Editor’s note: This essay was first published Jan. 23, 2005. It is posted again to provide some guidance as the weather warms and we begin to emerge from our pandemic hibernation.
There comes a time to sell stuff long ago tucked away in closets, kitchen cabinets, attic, garage and back yard. A time to part with items not seen or used in years. It is a time to see how much you can sell those odd and useless trinkets gathered from weddings, birthdays and Christmases.
There is a time to buck up and have a garage sale.
Many of you have endured this event. A few oddballs out there enjoy having several garage sales a year. And what follows will be wasted reading for those of you for whom a garage sale is entirely beneath you.
What follows are also a few pieces of info for those who have yet to operate a motley merchandise market where a nickel difference in price could be a deal killer.
• Time doesn’t matter to professional garage salers. If your newspaper (or Facebook) ad clearly notes that your sale will begin at 8 a.m., don’t be surprised when you wake at 6 a.m. to discover folks waiting in your driveway or peering through your front windows. And they will be exasperated to see you unprepared at 6 a.m. for an 8 a.m. sale.
• If you don’t want it carried off, tie it down or put “not for sale” on it. And for some folks, “garage sale” is to be understood in an unwavering literal sense. If you don’t cordon off the garage – and for such crowd control, might I suggest concertina wire and water cannons – people will help themselves into your garage and plunder through its contents.
“Hey, how much for this lawnmower and that door?”
“The lawnmower? That’s a good lawnmower. I just bought it. Cost me about $250. And the door, well, sir, that’s the door into my house.”
“OK, I’ll give you $15 for them.”
“The mower and anything attached to the house ain’t for sale. Nothing past those two tables intended to keep you out of the garage is for sale.”
“OK. How ‘bout the power drill you still have in the box and the plastic container with your family pictures for $5?”
• People will haggle ferociously over 25 cents. It’s possible a website somewhere exists that gives a “blue book” value for items found or ever to be found at a garage sale.
“Just can’t do a buck fifty for this here cookie jar what looks like the old Elvis, but I can give you a buck twenty-five.”
“Well, sir, it’s early in the day, in fact a full hour before our newspaper ad said we’d open, so I think I’ll wait for other offers. Now, I’d appreciate it if you’d kindly go back outside and let me finish my shower.”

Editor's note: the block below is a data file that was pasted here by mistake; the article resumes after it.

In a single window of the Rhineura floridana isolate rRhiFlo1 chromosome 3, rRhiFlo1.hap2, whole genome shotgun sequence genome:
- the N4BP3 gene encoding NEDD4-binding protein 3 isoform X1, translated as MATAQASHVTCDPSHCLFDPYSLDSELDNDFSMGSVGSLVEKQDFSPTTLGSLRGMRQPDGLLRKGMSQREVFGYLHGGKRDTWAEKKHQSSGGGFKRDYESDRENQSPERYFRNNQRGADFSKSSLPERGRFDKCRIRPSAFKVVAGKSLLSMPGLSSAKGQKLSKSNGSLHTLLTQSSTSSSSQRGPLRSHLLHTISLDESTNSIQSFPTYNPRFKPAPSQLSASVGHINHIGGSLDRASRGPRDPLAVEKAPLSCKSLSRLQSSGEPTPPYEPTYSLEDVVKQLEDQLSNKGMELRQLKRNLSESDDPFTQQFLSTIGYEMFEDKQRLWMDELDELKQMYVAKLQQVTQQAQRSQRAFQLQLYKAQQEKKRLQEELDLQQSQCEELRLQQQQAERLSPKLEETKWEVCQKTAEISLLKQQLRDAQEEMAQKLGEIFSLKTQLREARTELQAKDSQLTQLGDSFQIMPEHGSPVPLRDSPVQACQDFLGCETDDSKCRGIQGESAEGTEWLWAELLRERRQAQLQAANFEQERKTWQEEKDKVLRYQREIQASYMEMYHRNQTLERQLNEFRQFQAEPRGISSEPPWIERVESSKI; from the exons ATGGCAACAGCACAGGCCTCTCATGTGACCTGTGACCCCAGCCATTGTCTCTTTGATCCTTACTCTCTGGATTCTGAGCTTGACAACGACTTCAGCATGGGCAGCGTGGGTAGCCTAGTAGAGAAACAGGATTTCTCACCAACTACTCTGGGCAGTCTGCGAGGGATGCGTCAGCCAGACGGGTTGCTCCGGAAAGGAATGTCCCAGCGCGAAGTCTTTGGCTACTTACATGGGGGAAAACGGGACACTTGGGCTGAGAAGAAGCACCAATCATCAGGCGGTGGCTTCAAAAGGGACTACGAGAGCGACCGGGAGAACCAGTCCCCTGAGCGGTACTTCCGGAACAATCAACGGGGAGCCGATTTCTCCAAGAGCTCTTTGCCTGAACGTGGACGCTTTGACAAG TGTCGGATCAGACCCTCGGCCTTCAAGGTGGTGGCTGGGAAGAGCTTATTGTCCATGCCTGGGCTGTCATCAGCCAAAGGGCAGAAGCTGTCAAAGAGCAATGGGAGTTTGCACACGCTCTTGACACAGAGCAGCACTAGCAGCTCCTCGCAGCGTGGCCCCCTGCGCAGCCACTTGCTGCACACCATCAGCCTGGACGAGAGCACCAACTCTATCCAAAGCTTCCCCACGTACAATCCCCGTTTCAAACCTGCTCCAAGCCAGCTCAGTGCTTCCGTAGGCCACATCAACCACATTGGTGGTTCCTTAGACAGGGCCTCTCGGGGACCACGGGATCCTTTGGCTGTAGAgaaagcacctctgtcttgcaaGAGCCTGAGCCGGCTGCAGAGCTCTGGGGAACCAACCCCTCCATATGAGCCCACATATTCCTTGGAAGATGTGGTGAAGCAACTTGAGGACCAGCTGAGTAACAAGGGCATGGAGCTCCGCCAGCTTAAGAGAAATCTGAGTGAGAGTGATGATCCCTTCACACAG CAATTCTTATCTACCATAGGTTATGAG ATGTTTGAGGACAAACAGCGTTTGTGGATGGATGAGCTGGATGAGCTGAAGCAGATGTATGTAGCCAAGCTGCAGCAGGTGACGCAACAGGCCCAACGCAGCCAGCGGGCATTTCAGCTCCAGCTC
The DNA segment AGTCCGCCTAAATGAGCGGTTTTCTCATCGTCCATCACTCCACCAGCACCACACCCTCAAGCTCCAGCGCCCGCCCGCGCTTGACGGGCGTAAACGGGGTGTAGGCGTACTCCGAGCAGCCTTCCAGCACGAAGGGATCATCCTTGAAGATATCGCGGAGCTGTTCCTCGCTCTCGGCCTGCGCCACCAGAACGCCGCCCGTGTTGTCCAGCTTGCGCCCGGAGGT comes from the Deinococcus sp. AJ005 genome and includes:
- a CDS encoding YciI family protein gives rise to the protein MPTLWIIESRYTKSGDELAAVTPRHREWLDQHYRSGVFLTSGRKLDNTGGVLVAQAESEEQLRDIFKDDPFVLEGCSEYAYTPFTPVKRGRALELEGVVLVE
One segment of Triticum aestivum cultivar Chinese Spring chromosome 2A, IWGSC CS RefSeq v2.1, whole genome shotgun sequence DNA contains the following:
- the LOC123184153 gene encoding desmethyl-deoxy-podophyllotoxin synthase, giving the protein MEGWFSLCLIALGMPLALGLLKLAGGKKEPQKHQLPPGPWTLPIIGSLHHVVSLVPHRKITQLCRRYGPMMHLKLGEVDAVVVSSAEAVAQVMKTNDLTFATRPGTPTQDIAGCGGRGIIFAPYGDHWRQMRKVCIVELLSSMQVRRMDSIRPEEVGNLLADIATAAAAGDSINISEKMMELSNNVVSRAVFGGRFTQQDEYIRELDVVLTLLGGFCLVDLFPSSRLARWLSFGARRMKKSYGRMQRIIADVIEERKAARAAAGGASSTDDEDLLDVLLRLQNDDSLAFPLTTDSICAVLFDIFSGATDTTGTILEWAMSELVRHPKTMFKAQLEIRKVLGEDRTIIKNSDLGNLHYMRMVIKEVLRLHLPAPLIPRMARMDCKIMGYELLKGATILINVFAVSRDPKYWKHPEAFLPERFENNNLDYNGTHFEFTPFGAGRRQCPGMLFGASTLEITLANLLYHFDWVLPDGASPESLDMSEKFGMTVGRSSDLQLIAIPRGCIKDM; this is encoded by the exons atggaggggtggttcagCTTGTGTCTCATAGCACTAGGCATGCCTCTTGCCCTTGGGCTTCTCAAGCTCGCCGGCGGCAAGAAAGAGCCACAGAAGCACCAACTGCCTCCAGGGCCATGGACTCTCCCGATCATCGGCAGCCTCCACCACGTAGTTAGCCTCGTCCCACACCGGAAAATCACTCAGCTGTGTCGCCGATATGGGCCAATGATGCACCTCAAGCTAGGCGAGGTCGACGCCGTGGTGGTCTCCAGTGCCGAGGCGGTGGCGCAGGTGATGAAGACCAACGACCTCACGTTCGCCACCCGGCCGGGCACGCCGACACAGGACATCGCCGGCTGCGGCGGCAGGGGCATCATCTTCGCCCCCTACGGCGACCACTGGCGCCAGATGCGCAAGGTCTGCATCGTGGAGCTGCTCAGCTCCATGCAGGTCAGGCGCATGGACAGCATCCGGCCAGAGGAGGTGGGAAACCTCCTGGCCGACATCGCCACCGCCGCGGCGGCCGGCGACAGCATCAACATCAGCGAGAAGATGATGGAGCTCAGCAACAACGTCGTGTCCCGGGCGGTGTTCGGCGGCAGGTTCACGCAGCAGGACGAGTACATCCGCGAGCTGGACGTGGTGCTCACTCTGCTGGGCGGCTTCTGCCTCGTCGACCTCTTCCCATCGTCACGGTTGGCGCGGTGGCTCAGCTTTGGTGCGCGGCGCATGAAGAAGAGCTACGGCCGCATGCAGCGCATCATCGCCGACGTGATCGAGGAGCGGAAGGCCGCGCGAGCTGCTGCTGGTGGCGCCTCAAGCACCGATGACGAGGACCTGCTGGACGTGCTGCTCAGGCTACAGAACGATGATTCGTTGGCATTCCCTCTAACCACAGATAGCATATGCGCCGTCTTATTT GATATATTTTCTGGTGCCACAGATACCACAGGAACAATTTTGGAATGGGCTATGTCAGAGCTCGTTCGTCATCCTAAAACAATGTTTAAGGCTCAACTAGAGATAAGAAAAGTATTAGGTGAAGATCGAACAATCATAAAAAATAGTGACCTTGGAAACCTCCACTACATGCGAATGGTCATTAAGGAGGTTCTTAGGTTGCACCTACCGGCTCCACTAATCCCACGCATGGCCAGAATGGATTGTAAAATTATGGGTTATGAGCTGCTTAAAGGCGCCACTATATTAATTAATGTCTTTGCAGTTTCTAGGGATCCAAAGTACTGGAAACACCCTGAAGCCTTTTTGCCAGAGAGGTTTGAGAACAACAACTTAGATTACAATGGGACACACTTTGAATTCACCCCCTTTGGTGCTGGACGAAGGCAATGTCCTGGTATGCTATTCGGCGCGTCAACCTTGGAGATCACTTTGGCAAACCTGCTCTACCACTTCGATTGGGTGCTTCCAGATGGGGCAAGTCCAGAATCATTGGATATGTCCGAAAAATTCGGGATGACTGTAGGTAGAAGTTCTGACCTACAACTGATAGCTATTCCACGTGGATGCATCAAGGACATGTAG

“OK, but it just ain’t worth a buck fifty.”
What it’s worth? It’s not worth throwing away, but people …
• … will buy ANYTHING.
In fact, it’s easier to sell a piece of junk for $1 than to give it away. Compare the following conversation.
“Whaddya want for that old tire?”
“You can have it.”
“What’s wrong with it?”
“It’s an old tire with a hole in it.”
“Can it be patched?”
“Don’t know. Don’t care. Take it if you want it.”
“Not sure I want it if it can’t be patched.”
“Whaddya want for that old tire?”
• People come in waves. After the initial rush of professional garage salers has picked through your stuff a full hour before your official opening, there will be periods of inactivity. Then a car will pull up. About 10 seconds later, five more cars will pull up.
• People leave in waves. About 15 minutes after the wave arrives, the folks who washed up in the wave will want to haggle and pay for their stuff and leave all at the same time. These people must meet and plan their garage sale assault.
Susie will hit 1545 Peckerwood Lane at approximately 8:16. Joe, you and Betty come in 25 seconds later. Bert, bring your family in straight-up 8:18. Donna Jane, you come up with your kids 32 seconds after Bert arrives. I’ll show up 30 seconds after that. OK, let’s synchronize our watches.”
• Don’t leave early. They are watching you. Although the professional garage salers don’t care to honor the official start of your garage sale, they will wait and force you to conduct your sale until your announced closing time. They know your garage sale is not supposed to end until noon. If at 11 a.m. you start to load up the rest of your stuff for the dump or a local charity, well, remember, people come in waves. It’ll be Susie first. About 25 seconds later, Joe and Betty. Then Bert. And so on.
And finally, the Elvis fan will return. He’ll have a buck twenty-five at the ready. And you’ll know then that the market, the unseen hand of which Adam Smith noted, has determined the supply and demand price point for the cookie jar is indeed $1.25.